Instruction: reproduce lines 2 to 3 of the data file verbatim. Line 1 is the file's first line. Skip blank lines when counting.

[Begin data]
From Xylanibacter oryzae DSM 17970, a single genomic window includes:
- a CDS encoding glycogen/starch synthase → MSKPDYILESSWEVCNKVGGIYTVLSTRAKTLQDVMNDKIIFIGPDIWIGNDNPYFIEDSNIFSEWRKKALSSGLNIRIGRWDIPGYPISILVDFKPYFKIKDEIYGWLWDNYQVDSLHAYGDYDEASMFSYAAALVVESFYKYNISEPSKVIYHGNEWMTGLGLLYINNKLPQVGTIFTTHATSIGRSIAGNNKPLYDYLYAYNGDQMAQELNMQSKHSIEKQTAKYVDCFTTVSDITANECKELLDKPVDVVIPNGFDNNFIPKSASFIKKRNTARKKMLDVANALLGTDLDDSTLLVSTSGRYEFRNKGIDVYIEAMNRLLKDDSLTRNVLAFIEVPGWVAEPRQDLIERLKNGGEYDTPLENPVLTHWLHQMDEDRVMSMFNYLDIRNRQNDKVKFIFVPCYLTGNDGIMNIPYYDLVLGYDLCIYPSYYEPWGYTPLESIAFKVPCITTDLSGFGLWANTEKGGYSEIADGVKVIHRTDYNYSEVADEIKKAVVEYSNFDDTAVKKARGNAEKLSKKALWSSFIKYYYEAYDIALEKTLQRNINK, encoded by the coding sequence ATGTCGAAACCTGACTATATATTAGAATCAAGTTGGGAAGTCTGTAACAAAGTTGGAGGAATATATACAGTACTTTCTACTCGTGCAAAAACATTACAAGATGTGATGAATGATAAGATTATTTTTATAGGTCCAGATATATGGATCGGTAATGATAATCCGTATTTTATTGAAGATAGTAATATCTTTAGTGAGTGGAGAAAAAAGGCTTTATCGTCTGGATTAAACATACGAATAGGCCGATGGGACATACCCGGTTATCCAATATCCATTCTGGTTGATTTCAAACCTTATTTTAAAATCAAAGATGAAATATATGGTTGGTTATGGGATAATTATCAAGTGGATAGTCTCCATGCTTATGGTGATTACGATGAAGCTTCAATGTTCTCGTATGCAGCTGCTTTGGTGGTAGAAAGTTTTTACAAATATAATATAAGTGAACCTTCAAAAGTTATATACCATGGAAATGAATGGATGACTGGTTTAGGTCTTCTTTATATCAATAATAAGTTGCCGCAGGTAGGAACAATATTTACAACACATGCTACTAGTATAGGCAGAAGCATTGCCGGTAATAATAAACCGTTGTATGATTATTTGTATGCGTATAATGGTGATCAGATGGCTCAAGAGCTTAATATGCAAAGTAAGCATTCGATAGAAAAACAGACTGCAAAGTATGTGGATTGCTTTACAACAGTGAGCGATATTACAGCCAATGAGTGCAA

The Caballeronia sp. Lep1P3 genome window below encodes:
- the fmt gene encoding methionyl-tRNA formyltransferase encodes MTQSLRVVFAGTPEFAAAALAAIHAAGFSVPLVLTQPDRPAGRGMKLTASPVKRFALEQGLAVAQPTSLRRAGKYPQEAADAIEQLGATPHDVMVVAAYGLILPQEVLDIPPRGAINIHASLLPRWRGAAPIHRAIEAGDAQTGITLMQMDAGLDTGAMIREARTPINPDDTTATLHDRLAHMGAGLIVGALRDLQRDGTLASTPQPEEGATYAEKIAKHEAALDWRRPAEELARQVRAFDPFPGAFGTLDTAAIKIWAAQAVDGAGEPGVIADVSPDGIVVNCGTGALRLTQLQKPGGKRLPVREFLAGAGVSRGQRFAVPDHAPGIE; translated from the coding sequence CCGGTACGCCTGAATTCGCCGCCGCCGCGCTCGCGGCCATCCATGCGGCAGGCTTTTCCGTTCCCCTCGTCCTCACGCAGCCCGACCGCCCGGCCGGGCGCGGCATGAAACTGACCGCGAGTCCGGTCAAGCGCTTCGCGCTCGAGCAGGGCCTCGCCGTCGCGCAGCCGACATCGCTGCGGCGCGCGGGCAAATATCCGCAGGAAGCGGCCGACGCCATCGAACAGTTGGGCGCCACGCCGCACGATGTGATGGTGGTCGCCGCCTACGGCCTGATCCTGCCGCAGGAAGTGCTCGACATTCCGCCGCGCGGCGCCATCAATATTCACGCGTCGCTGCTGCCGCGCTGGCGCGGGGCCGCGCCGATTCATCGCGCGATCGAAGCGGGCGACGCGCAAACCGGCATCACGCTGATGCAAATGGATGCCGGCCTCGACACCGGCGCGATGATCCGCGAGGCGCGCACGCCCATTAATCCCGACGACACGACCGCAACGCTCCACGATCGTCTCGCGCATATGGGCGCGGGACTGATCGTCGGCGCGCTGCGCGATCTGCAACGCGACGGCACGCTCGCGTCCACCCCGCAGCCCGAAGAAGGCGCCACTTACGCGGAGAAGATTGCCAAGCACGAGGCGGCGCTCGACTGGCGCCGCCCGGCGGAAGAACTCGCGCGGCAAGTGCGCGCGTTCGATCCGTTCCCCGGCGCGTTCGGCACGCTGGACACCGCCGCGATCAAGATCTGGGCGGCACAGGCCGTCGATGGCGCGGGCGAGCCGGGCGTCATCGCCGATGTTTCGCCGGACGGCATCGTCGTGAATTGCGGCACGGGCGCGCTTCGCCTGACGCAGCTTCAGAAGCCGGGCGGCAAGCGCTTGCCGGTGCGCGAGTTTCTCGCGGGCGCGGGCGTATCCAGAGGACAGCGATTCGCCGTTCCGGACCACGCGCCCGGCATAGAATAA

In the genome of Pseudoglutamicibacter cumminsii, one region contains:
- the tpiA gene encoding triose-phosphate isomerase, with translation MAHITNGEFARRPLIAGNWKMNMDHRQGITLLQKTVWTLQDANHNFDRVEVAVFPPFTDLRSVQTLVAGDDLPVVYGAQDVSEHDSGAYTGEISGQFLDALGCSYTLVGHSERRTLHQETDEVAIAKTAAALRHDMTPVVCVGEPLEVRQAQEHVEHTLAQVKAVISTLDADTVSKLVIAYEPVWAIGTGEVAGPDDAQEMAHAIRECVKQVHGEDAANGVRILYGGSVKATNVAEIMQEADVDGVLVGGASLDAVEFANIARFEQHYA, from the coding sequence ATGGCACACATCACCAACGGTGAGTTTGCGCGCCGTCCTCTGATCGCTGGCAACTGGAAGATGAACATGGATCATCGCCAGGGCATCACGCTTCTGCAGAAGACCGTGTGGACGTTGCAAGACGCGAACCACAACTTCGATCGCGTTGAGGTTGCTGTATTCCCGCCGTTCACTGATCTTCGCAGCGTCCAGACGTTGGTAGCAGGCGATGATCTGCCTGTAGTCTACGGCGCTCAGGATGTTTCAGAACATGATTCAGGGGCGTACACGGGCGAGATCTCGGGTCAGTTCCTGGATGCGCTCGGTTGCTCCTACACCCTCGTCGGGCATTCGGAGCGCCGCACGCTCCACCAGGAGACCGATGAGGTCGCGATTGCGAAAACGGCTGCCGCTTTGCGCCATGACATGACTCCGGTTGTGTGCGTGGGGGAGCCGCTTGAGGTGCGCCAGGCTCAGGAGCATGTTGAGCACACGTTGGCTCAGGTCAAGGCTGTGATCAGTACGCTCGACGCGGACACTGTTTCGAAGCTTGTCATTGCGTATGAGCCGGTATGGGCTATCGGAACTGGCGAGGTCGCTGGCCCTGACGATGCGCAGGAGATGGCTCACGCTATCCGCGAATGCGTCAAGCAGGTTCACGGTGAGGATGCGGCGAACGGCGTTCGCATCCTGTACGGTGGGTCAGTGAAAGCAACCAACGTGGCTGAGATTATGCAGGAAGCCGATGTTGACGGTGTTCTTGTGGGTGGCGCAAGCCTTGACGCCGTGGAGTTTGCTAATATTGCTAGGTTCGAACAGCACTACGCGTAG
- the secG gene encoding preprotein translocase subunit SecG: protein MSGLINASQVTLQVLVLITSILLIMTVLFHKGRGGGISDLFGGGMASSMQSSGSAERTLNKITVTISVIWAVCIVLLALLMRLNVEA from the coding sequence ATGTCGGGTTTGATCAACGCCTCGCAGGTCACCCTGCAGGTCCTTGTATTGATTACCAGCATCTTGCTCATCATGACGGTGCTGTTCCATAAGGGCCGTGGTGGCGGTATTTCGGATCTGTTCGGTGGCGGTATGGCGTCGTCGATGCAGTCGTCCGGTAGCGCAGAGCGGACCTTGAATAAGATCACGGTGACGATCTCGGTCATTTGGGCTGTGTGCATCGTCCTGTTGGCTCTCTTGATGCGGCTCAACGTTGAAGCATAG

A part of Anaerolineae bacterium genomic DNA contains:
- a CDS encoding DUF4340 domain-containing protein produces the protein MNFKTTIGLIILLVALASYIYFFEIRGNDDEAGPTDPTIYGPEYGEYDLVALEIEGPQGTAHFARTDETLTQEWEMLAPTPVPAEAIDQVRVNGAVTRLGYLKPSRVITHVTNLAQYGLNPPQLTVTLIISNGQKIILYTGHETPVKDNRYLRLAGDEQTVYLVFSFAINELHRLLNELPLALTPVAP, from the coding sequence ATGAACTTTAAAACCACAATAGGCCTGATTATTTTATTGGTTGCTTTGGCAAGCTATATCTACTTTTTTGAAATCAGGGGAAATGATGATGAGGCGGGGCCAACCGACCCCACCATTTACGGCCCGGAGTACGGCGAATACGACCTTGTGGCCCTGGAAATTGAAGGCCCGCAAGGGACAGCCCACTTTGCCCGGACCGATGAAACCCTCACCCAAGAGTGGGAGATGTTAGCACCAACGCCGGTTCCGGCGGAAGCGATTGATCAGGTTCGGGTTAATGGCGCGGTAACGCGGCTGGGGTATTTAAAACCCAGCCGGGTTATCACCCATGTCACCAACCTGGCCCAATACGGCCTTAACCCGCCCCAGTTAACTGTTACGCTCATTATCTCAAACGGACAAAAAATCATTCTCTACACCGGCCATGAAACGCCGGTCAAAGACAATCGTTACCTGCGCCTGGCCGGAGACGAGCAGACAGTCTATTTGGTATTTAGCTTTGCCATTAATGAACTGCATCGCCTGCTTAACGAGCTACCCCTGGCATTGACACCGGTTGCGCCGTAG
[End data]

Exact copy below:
- a CDS encoding glycogen/starch synthase → MSKPDYILESSWEVCNKVGGIYTVLSTRAKTLQDVMNDKIIFIGPDIWIGNDNPYFIEDSNIFSEWRKKALSSGLNIRIGRWDIPGYPISILVDFKPYFKIKDEIYGWLWDNYQVDSLHAYGDYDEASMFSYAAALVVESFYKYNISEPSKVIYHGNEWMTGLGLLYINNKLPQVGTIFTTHATSIGRSIAGNNKPLYDYLYAYNGDQMAQELNMQSKHSIEKQTAKYVDCFTTVSDITANECKELLDKPVDVVIPNGFDNNFIPKSASFIKKRNTARKKMLDVANALLGTDLDDSTLLVSTSGRYEFRNKGIDVYIEAMNRLLKDDSLTRNVLAFIEVPGWVAEPRQDLIERLKNGGEYDTPLENPVLTHWLHQMDEDRVMSMFNYLDIRNRQNDKVKFIFVPCYLTGNDGIMNIPYYDLVLGYDLCIYPSYYEPWGYTPLESIAFKVPCITTDLSGFGLWANTEKGGYSEIADGVKVIHRTDYNYSEVADEIKKAVVEYSNFDDTAVKKARGNAEKLSKKALWSSFIKYYYEAYDIALEKTLQRNINK, encoded by the coding sequence ATGTCGAAACCTGACTATATATTAGAATCAAGTTGGGAAGTCTGTAACAAAGTTGGAGGAATATATACAGTACTTTCTACTCGTGCAAAAACATTACAAGATGTGATGAATGATAAGATTATTTTTATAGGTCCAGATATATGGATCGGTAATGATAATCCGTATTTTATTGAAGATAGTAATATCTTTAGTGAGTGGAGAAAAAAGGCTTTATCGTCTGGATTAAACATACGAATAGGCCGATGGGACATACCCGGTTATCCAATATCCATTCTGGTTGATTTCAAACCTTATTTTAAAATCAAAGATGAAATATATGGTTGGTTATGGGATAATTATCAAGTGGATAGTCTCCATGCTTATGGTGATTACGATGAAGCTTCAATGTTCTCGTATGCAGCTGCTTTGGTGGTAGAAAGTTTTTACAAATATAATATAAGTGAACCTTCAAAAGTTATATACCATGGAAATGAATGGATGACTGGTTTAGGTCTTCTTTATATCAATAATAAGTTGCCGCAGGTAGGAACAATATTTACAACACATGCTACTAGTATAGGCAGAAGCATTGCCGGTAATAATAAACCGTTGTATGATTATTTGTATGCGTATAATGGTGATCAGATGGCTCAAGAGCTTAATATGCAAAGTAAGCATTCGATAGAAAAACAGACTGCAAAGTATGTGGATTGCTTTACAACAGTGAGCGATATTACAGCCAATGAGTGCAA

The Caballeronia sp. Lep1P3 genome window below encodes: